Experimental Brain Research

, Volume 64, Issue 3, pp 515–526 | Cite as

A description of the amygdalo-hippocampal interconnections in the macaque monkey

  • J. P. Aggleton


The interconnections between the amygdala and the hippocampal formation were investigated in the macaque monkey using anterograde tracers. The hippocampal inputs to the amygdala arose from the subicular and entorhinal cortices and passed through the angular bundle to terminate principally in the medial basal and lateral basal nuclei, with lighter termination in the lateral nucleus, the periamygdaloid cortex, and the cortical-transition area. The majority of these amygdaloid inputs arose from the rostral hippocampal formation although there was equivocal evidence of an additional projection from the caudal hippocampus to the central nucleus. Projections arose from many of the amygdaloid nuclei to terminate in the molecular layer of the amygdalo-hippocampal area and the adjacent stratum moleculare of the uncal portion of the hippocampus. The accessory basal, lateral basal, and medial basal nuclei also projected to the most rostral portions of the stratum moleculare of fields CA1–3, the heaviest termination occurring in field CA3. Additional projections from the basal nuclei terminated in the prosubiculum, presubiculum, and para-subiculum. The heaviest entorhinal inputs arose from the accessory basal and lateral nuclei and terminated in layers I, II, and III of areas 28b, 28i, and the prorhinal cortex. The major amygdaloid input to the perirhinal cortex arose from the lateral basal nucleus.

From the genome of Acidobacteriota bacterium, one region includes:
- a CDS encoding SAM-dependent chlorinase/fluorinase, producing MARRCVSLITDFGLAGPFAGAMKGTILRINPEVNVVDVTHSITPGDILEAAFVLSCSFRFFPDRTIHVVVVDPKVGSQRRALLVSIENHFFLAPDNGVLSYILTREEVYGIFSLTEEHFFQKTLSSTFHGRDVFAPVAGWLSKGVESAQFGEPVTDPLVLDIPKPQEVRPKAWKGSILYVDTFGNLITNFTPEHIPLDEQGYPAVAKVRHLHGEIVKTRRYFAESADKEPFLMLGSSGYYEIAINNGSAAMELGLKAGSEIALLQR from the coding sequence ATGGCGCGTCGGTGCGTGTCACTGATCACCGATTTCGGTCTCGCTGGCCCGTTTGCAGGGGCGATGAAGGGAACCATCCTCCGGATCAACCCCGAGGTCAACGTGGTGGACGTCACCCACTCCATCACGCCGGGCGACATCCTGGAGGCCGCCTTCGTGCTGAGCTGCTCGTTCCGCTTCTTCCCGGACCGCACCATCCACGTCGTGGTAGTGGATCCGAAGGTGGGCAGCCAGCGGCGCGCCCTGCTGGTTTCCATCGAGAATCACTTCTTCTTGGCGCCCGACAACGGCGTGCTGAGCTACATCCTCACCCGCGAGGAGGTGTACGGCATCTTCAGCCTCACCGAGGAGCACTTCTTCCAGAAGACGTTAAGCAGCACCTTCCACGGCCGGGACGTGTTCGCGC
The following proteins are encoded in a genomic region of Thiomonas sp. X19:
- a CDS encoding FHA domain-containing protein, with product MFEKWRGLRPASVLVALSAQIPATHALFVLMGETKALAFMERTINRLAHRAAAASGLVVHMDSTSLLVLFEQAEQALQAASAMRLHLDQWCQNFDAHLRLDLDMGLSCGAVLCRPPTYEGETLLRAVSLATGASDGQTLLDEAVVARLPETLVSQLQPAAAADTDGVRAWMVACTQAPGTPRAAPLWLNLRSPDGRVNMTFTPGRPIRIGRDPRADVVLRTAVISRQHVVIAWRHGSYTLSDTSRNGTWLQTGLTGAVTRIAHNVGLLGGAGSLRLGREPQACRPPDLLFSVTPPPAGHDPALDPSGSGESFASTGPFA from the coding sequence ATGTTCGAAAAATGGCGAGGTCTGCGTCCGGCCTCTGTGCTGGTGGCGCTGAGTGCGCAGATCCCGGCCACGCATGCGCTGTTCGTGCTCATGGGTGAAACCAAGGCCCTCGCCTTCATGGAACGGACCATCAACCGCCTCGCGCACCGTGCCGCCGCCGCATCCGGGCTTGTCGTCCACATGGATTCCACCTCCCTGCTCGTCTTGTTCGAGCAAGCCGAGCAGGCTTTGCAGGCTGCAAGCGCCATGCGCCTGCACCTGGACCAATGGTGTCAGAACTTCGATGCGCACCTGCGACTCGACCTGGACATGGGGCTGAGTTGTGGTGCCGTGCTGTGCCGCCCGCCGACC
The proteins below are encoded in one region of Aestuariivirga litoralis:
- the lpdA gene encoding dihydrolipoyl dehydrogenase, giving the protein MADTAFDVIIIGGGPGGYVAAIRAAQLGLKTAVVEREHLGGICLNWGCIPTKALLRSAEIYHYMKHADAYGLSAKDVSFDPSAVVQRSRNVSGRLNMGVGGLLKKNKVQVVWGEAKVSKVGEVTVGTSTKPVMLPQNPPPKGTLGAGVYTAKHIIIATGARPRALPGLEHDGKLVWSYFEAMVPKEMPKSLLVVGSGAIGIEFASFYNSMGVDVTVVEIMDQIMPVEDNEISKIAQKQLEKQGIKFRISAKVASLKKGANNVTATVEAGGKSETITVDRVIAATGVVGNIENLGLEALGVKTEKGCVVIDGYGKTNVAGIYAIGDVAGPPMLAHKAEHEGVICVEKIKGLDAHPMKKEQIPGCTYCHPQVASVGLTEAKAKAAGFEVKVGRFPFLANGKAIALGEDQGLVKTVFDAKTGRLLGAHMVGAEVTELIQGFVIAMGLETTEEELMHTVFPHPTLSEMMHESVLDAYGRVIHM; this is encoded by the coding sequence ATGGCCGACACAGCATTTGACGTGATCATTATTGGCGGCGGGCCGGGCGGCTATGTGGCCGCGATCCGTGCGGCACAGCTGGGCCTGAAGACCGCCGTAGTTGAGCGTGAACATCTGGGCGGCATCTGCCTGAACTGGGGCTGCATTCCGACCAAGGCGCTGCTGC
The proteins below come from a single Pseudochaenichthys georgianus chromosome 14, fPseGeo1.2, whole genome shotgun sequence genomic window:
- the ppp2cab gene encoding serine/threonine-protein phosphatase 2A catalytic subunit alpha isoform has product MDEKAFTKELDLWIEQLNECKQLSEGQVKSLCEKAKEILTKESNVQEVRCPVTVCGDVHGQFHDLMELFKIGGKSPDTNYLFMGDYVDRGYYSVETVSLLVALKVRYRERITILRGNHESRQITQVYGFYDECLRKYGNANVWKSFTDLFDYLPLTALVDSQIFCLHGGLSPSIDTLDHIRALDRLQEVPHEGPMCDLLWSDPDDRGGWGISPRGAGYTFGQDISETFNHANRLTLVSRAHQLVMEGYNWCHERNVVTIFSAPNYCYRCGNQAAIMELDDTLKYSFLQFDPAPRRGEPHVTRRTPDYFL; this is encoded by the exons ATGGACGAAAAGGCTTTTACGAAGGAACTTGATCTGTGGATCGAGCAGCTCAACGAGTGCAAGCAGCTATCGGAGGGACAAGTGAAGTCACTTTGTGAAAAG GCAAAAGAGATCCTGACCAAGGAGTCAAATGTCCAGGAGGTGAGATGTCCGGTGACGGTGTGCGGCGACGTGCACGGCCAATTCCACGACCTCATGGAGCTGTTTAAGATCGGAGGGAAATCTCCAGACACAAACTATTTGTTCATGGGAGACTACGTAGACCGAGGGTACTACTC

Key words

Amygdala Hippocampus Neuro-anatomy Monkey 


Unable to display preview. Download preview PDF.

Unable to display preview. Download preview PDF.


  1. Adey WR, Meyer M (1952) Hippocampal and hypothalamic connexions of the temporal lobe of the monkey. Brain 75: 358–384PubMedCrossRefGoogle Scholar
  2. Aggleton JP, Burton MJ, Passingham RE (1980) Cortical and subcortical afferents to the amygdala of the rhesus monkey (Macaca mulatta). Brain Res 190: 347–368PubMedCrossRefGoogle Scholar
  3. Aggleton JP, Desimone R, Mishkin M (1986) The origin, course, and termination of the hippocampo-thalamic projections in the macaque. J Comp Neurol 243: 409–422PubMedCrossRefGoogle Scholar
  4. Aggleton JP, Mishkin M (1984) Projections of the amygdala to the thalamus in the cynomolgus monkey. J Comp Neurol 222: 56–68PubMedCrossRefGoogle Scholar
  5. Aggleton JP, Mishkin M (1985) Mamillary-body lesions and visual recognition in monkeys. Exp Brain Res 58: 190–197PubMedCrossRefGoogle Scholar
  6. Amaral DG, Cowan WM (1980) Subcortical afferents to the hippocampal formation in the monkey. J Comp Neurol 189: 573–591PubMedCrossRefGoogle Scholar
  7. Amaral DG, Veazey RB, Cowan WM (1982) Some observations on hypothalamo-amygdaloid connections in the monkey. Brain Res 252: 13–27PubMedCrossRefGoogle Scholar
  8. Bakst I, Amaral DG (1984) The distribution of acetylcholinesterase in the hippocampal formation of the monkey. J Comp Neurol 225: 344–372PubMedCrossRefGoogle Scholar
  9. Brierley JB (1977) Neuropathology of amnesic states. In: Whitty CWM, Zangwill OL (eds) Amnesia. Butterworths, London, pp 199–223Google Scholar
  10. Brodman K (1909) Vergleichende Lokalisationslehre der Großhirnrinde in ihren Prinzipien dargestellt auf Grund des Zellenbaues. Barth, Leipzig, pp 1–324Google Scholar
  11. Crosby EC, Humphrey T (1941) Studies of the vertebrate telencephalon. II. The nuclear pattern of the anterior olfactory nucleus, tuberculum olfactorium and the amygdaloid complex in adult man. J Comp Neurol 74: 309–352CrossRefGoogle Scholar